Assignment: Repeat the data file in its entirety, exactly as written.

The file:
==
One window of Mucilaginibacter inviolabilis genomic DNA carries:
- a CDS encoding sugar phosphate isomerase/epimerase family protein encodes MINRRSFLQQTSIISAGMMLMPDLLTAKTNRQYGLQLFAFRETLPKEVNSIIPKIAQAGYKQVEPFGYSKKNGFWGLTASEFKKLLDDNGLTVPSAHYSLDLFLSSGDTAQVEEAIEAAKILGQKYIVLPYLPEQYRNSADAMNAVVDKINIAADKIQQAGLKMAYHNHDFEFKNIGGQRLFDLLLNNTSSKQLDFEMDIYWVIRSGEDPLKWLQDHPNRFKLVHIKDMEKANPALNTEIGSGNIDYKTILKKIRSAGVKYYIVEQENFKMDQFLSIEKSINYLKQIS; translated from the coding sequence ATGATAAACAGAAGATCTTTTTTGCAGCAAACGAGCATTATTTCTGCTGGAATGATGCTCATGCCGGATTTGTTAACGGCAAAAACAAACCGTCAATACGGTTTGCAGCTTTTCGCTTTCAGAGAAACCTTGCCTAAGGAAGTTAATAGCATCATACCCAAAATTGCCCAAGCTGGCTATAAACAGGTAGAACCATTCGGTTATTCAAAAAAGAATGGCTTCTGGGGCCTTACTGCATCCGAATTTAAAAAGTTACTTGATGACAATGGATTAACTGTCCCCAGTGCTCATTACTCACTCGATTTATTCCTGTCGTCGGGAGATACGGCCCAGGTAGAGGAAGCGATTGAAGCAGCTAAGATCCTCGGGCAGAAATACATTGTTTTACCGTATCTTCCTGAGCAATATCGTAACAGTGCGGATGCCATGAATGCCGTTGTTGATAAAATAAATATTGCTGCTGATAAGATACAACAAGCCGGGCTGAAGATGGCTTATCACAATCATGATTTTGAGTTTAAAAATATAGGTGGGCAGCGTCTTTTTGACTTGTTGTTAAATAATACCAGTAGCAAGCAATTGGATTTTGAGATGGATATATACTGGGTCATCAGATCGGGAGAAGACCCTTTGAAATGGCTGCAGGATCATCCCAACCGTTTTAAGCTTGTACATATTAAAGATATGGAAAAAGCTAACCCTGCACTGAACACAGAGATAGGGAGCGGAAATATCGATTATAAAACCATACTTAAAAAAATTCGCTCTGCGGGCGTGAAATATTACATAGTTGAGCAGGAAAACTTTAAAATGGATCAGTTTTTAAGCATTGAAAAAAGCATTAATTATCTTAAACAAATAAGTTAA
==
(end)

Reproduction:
One window of Mucilaginibacter inviolabilis genomic DNA carries:
- a CDS encoding sugar phosphate isomerase/epimerase family protein encodes MINRRSFLQQTSIISAGMMLMPDLLTAKTNRQYGLQLFAFRETLPKEVNSIIPKIAQAGYKQVEPFGYSKKNGFWGLTASEFKKLLDDNGLTVPSAHYSLDLFLSSGDTAQVEEAIEAAKILGQKYIVLPYLPEQYRNSADAMNAVVDKINIAADKIQQAGLKMAYHNHDFEFKNIGGQRLFDLLLNNTSSKQLDFEMDIYWVIRSGEDPLKWLQDHPNRFKLVHIKDMEKANPALNTEIGSGNIDYKTILKKIRSAGVKYYIVEQENFKMDQFLSIEKSINYLKQIS; translated from the coding sequence ATGATAAACAGAAGATCTTTTTTGCAGCAAACGAGCATTATTTCTGCTGGAATGATGCTCATGCCGGATTTGTTAACGGCAAAAACAAACCGTCAATACGGTTTGCAGCTTTTCGCTTTCAGAGAAACCTTGCCTAAGGAAGTTAATAGCATCATACCCAAAATTGCCCAAGCTGGCTATAAACAGGTAGAACCATTCGGTTATTCAAAAAAGAATGGCTTCTGGGGCCTTACTGCATCCGAATTTAAAAAGTTACTTGATGACAATGGATTAACTGTCCCCAGTGCTCATTACTCACTCGATTTATTCCTGTCGTCGGGAGATACGGCCCAGGTAGAGGAAGCGATTGAAGCAGCTAAGATCCTCGGGCAGAAATACATTGTTTTACCGTATCTTCCTGAGCAATATCGTAACAGTGCGGATGCCATGAATGCCGTTGTTGATAAAATAAATATTGCTGCTGATAAGATACAACAAGCCGGGCTGAAGATGGCTTATCACAATCATGATTTTGAGTTTAAAAATATAGGTGGGCAGCGTCTTTTTGACTTGTTGTTAAATAATACCAGTAGCAAGCAATTGGATTTTGAGATGGATATATACTGGGTCATCAGATCGGGAGAAGACCCTTTGAAATGGCTGCAGGATCATCCCAACCGTTTTAAGCTTGTACATATTAAAGATATGGAAAAAGCTAACCCTGCACTGAACACAGAGATAGGGAGCGGAAATATCGATTATAAAACCATACTTAAAAAAATTCGCTCTGCGGGCGTGAAATATTACATAGTTGAGCAGGAAAACTTTAAAATGGATCAGTTTTTAAGCATTGAAAAAAGCATTAATTATCTTAAACAAATAAGTTAA